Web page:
Walking in the Rain

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The other day, at a second-hand store, I bought a book of poetry featuring four poets for The Book Nook Inn. Three of the poets I was already familiar with —Walt Whitman, Emily Dickinson, and Robert Frost—but the fourth, Langston Hughes, I was not. As I skimmed through the book of poems both familiar and new,  one poem, in particular, caught my eye. The words evoked memories of me walking in the rain, Stormy, my German shepherd at my side, the gentle pitter-patter of raindrops falling on my upturned face, the wet-hair smell of my hair transforming into bedraggled curls, resting, damply against my neck as I walked, breathing in the damp smell of earthiness reawakened mixed with wet pavement.   Drops of rain glittering amongst the apple blossoms of my favorite reading tree, dripping on my head as I walk beneath.  Or watching a multitude of drops dancing across the smooth surface of an irrigation ditch, silvery in the stormlit afternoon. Oh! how I love walking in the rain an invitation to my senses to see the world born anew.  So then the poem that sparked this bit of musing.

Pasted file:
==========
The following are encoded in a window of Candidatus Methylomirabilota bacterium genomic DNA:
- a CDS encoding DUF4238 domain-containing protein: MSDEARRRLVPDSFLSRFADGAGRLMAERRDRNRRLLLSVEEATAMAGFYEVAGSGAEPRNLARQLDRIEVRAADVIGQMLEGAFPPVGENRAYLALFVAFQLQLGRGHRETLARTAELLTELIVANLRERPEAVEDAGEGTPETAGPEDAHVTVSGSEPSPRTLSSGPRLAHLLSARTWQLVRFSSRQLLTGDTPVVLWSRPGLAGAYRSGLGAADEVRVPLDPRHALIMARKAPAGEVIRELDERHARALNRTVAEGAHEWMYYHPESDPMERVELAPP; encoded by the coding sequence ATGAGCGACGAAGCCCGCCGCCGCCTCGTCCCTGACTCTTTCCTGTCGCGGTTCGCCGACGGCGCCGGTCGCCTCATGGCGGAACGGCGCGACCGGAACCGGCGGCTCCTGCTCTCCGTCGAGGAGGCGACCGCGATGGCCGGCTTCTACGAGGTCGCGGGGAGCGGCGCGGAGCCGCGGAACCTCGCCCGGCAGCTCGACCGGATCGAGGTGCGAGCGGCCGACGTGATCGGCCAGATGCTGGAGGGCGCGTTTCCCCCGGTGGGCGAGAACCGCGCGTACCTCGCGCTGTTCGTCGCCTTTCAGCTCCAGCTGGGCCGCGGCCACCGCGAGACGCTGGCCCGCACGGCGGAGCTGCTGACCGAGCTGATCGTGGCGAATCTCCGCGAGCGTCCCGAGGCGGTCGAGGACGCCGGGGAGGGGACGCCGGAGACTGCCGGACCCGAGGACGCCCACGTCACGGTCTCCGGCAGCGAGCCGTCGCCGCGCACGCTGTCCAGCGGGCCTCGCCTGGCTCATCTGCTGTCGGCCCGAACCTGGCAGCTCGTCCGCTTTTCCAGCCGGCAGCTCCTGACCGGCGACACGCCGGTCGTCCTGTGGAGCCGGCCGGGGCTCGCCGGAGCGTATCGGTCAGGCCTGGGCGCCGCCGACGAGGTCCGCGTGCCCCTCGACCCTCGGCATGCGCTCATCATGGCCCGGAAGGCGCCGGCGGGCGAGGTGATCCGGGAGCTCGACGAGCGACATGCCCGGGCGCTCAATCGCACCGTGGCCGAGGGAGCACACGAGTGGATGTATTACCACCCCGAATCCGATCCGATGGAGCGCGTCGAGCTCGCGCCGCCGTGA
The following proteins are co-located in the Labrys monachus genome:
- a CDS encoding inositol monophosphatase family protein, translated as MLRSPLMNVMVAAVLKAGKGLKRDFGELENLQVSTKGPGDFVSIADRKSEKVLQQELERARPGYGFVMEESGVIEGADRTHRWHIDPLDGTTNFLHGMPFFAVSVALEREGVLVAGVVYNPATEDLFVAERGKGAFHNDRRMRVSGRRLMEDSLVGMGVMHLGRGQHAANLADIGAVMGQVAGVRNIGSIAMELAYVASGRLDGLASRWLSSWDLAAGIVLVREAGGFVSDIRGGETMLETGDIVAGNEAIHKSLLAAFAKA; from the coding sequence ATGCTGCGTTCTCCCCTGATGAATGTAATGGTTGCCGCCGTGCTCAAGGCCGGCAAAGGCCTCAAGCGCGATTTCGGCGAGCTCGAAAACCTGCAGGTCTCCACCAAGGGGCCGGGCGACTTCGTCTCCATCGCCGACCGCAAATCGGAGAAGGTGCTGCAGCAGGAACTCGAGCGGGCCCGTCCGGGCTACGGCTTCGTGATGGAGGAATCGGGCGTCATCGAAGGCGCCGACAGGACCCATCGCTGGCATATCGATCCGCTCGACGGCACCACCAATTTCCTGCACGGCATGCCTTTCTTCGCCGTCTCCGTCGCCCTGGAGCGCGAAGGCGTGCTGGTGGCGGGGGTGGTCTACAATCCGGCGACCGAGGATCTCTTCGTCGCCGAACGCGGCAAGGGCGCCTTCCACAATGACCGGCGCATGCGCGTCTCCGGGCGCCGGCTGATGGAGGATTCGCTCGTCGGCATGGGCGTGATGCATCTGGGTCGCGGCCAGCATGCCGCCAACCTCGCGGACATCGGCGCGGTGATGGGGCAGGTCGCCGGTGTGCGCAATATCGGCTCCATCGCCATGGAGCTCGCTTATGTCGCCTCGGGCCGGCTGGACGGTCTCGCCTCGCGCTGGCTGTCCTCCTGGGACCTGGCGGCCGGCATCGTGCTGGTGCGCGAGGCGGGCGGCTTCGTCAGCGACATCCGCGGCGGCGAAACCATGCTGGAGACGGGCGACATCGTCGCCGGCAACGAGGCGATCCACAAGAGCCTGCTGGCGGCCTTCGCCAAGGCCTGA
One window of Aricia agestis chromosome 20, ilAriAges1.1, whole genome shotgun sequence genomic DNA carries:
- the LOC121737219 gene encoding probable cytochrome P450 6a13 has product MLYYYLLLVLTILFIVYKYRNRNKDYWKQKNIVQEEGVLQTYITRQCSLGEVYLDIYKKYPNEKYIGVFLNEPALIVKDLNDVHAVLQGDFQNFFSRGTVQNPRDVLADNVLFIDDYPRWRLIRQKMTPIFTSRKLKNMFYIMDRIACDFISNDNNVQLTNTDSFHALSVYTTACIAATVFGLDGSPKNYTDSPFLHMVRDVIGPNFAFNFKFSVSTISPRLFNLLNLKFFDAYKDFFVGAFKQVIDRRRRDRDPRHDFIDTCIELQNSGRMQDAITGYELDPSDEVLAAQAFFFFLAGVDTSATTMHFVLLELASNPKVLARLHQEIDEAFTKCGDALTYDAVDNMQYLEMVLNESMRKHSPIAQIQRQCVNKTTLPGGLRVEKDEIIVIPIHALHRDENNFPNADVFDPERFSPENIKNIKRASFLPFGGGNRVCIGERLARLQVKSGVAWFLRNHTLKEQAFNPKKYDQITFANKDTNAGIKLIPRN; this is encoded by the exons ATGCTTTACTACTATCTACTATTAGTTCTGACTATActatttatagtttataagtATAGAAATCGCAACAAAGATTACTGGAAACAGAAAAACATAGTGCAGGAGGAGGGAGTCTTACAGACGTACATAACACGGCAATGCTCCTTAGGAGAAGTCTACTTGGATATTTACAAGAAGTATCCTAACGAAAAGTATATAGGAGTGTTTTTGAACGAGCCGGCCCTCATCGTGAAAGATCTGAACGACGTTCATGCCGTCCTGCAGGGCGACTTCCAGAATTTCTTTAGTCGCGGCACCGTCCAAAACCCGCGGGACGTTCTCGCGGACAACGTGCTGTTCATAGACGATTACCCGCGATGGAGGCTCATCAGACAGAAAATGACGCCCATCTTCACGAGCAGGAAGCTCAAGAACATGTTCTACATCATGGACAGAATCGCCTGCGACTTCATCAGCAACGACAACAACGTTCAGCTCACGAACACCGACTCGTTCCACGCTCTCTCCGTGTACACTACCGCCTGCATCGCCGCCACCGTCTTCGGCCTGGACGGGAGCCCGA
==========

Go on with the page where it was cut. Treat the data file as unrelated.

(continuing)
In Time of Silver Rain

            by Langston Hughes

In time of silver rain
The earth puts forth new life again,
Green grasses grow
And flowers lift their heads,
And over all the plain
The wonder spreads

Of Life,
Of Life,
Of life!

In time of silver rain
The butterflies lift silken wings
To catch a rainbow cry,
And trees put forth new leaves to sing
In joy beneath the sky
As down the roadway
Passing boys and girls
Go singing, too,

In time of silver rain When spring
And life
Are new.

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